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Boxer Billy Joe Saunders apologises for advice on hitting women in coronavirus lockdown

by Amber Milne | @hiyaimamber | Thomson Reuters Foundation
Sunday, 29 March 2020 16:35 GMT

Billy Joe Saunders during the media work out Action London, Britain September 25, 2019 Images via Reuters/John Sibley

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The boxer apologised for posting a video of him showing men under coronavirus lockdown how to hit women

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By Amber Milne

LONDON, March 29 (Thomson Reuters Foundation) - The WBO super middleweight world champion Billy Joe Saunders apologised on Sunday for a video in which he advised men how to hit their female partners during the coronavirus lockdown.

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In the video, the 30-year-old British boxer threw two punches at a bag in his barn, saying this was how men could manage "if your old woman is giving you mouth".

"As she comes in she's just about to say something, all of a sudden you explode, bam," Saunders said in the video while demonstrating how to "hit her on the chin" and "finish her off".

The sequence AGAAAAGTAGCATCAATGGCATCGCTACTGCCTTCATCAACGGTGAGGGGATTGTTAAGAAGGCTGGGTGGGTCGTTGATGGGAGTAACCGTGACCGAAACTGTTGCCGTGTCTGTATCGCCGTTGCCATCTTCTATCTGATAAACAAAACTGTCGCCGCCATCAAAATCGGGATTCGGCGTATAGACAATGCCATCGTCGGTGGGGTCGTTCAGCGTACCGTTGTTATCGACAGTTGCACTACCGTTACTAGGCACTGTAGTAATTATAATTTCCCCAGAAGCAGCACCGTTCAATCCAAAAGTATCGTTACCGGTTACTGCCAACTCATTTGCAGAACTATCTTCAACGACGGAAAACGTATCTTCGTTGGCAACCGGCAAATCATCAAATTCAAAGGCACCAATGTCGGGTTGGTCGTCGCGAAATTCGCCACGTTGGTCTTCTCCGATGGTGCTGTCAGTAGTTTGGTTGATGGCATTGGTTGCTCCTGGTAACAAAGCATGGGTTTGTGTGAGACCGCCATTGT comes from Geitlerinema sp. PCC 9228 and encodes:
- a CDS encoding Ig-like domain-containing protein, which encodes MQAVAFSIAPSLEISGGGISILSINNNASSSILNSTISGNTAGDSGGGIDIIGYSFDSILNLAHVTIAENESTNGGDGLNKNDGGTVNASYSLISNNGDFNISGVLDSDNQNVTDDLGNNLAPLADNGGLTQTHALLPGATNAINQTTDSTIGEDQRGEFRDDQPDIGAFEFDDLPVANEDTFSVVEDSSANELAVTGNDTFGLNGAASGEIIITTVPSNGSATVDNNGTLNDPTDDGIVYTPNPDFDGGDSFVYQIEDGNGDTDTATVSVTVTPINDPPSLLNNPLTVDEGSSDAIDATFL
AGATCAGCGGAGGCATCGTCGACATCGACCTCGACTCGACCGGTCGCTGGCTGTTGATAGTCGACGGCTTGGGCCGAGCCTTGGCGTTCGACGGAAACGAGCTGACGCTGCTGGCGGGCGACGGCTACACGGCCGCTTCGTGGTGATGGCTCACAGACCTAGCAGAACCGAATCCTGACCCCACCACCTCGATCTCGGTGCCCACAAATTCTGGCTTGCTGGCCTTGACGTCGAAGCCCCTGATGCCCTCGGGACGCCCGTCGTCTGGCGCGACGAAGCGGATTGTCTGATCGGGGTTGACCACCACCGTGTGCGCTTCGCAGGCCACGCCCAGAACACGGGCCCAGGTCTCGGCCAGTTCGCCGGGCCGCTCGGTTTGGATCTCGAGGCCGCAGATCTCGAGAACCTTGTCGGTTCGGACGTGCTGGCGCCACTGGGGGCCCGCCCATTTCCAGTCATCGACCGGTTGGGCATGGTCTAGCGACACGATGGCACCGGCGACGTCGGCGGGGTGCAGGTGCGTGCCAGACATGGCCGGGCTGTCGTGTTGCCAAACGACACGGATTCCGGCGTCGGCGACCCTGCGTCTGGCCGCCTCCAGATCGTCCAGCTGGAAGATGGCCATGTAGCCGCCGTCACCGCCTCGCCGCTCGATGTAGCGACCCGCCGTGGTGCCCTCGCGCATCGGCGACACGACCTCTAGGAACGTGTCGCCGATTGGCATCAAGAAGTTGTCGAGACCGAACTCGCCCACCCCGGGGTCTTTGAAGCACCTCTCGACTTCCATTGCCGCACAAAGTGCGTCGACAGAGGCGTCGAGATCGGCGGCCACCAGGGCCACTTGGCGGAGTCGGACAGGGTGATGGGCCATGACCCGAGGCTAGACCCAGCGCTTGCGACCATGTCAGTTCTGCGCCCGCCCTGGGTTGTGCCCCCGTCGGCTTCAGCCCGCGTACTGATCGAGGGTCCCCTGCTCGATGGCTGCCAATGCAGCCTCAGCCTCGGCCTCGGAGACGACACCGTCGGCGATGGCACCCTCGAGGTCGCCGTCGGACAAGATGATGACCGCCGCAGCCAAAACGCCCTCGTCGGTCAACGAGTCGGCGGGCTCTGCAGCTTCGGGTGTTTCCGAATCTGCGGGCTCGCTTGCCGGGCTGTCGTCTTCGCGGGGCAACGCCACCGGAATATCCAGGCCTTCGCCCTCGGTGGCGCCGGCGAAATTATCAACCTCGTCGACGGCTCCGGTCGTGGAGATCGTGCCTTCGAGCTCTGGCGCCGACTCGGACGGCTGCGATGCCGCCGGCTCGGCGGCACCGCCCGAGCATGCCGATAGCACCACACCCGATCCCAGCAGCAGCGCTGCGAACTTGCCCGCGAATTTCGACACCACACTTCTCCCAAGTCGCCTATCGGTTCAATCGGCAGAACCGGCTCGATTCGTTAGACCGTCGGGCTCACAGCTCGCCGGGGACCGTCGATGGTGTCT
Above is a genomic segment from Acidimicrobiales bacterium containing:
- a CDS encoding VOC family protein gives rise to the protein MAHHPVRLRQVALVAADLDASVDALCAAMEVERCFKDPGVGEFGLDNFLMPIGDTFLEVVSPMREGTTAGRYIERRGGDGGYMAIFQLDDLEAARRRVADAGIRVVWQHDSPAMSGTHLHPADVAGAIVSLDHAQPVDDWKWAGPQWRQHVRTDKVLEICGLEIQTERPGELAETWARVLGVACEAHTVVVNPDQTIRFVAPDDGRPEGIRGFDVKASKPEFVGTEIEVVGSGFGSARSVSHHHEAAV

But after outrage on Twitter, with some calling for Saunders to be banned from the sport, the boxer apologised and clarified he did not condone men hitting women.

"I would never condone domestic violence and if I saw a man touch a woman I would smash him to pieces myself," he said on Twitter. "Apologies if I offended any women."

This was not his first brush with social media controversy. Saunders was fined 100,000 pounds ($125,000) in 2018 by the British Boxing Board of Control for posting a video in which he offered a woman drugs to perform a sex act on another person.

The latest video, that came to notice after being circulated on Whatsapp, comes amid rising concern about an increase in domestic violence during the coronavirus lockdown.

Britain's interior minister, Priti Patel, writing in the Mail on Sunday newspaper, acknowledged isolation measures may leave victims of abuse feeling vulnerable and made clear anyone at risk could leave their home despite the restrictions.


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($1 = 0.8031 pounds)

(Reporting by Amber Milne; Editing by Belinda Goldsmith Please credit the Thomson Reuters Foundation, the charitable arm of Thomson Reuters, that covers the lives of people around the world who struggle to live freely or fairly. Visit

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